Employers May be Liable for Honoring An Unenforceable Noncompete Agreement With Prior Employer -- Silguero v. Creteguard, Inc.

California takes a dim view of employee non-competion agreements, which are generally unenforceable and against public policy under Business and Professions Code sec. 16600.  Nevertheless, employers (and especially out-of-state employers) persist in including them in employment contracts under the theory that "it can't hurt" to have them as a deterrent and a potential source of leverage. 

When an employee leaves for a competitor these former employers will often send a sternly worded "cease and desist" letter to the new employer.  It has been widely accepted that this type of letter can carry certain risks for the old employer, such as a claim for intentional interference with contract.  But the recent Second District Court of Appeal decision in Silguero v. Creteguard illustrates that the new employer is also exposed to liability if it responds to the threat by terminating the employee.

The Silguero court began with the substantial body of case law holding that, in California, "the interests of the employee in his own mobility and betterment are deemed paramount to the competitive business interests of the employers."  Based on this strong public policy the Court determined that any explicit no-hire agreement between the two companies would have been illegal and unenforceable.  The Court further concluded that terminating Silguero "out of respect for" the non-compete agreement with his prior employer was merely achieving the same result in an indirect manner.  As a result, the Court found that if Silguero could prove his allegations, his new employer would be liable for the common law tort of Wrongful Termination in Violation of Public Policy.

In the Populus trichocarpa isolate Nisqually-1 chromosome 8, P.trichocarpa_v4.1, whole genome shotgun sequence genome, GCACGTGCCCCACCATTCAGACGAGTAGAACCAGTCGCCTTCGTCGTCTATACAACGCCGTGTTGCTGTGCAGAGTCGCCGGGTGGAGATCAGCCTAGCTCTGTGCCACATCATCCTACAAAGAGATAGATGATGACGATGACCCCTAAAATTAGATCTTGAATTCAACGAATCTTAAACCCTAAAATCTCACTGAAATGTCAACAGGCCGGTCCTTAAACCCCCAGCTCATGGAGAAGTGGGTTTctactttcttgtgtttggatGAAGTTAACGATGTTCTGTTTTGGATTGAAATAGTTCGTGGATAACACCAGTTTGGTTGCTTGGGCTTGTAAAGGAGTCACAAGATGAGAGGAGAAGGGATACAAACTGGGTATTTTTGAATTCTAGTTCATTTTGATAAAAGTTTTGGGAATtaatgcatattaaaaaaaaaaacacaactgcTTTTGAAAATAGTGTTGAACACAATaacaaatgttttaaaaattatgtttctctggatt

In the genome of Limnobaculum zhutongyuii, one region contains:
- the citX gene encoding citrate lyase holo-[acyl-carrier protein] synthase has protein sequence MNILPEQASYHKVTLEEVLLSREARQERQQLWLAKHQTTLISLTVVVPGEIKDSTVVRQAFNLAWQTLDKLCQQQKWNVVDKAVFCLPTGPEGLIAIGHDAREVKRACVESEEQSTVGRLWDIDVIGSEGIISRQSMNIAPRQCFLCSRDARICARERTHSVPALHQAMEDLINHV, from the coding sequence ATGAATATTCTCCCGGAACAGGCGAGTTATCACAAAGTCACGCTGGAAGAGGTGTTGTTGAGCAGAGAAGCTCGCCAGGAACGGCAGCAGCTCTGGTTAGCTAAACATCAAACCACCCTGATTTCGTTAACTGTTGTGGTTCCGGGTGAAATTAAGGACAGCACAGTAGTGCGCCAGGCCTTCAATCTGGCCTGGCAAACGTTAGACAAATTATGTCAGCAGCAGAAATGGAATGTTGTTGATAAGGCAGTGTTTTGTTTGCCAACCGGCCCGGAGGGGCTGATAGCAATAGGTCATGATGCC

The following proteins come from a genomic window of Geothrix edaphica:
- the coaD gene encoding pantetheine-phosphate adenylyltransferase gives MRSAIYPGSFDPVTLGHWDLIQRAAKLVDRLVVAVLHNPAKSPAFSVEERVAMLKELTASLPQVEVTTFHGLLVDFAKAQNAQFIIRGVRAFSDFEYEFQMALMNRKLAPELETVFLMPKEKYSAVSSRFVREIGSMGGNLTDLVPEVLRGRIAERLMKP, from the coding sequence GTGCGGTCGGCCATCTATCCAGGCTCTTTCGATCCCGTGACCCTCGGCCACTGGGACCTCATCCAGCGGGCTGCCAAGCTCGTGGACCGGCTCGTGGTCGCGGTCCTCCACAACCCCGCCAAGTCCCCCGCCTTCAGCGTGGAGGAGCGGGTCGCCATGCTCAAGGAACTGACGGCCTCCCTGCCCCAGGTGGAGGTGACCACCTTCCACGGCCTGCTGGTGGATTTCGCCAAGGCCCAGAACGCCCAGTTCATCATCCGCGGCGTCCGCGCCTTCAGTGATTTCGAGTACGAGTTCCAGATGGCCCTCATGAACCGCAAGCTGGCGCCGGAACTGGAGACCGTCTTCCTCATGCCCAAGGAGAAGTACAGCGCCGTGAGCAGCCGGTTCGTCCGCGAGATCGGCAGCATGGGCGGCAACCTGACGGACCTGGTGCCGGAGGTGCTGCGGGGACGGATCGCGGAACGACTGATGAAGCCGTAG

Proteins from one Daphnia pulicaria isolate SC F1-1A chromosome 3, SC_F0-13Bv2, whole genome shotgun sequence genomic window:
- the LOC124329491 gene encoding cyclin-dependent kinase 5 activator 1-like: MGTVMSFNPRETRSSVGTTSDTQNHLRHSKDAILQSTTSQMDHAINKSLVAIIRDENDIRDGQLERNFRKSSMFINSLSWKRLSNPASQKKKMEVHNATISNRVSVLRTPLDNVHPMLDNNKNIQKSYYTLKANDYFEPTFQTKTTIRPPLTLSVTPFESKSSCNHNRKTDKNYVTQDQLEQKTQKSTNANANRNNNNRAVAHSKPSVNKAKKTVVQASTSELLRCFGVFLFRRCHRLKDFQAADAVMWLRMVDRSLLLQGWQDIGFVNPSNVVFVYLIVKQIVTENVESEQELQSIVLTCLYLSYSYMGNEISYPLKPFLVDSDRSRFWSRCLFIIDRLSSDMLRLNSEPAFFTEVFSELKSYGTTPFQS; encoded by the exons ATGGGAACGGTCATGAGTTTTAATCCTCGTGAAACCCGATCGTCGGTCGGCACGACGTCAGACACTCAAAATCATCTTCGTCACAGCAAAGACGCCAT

The bottom line is that employers should not automatically terminate a new employee merely because he has executed a (presumably unenforceable) non-compete agreement.

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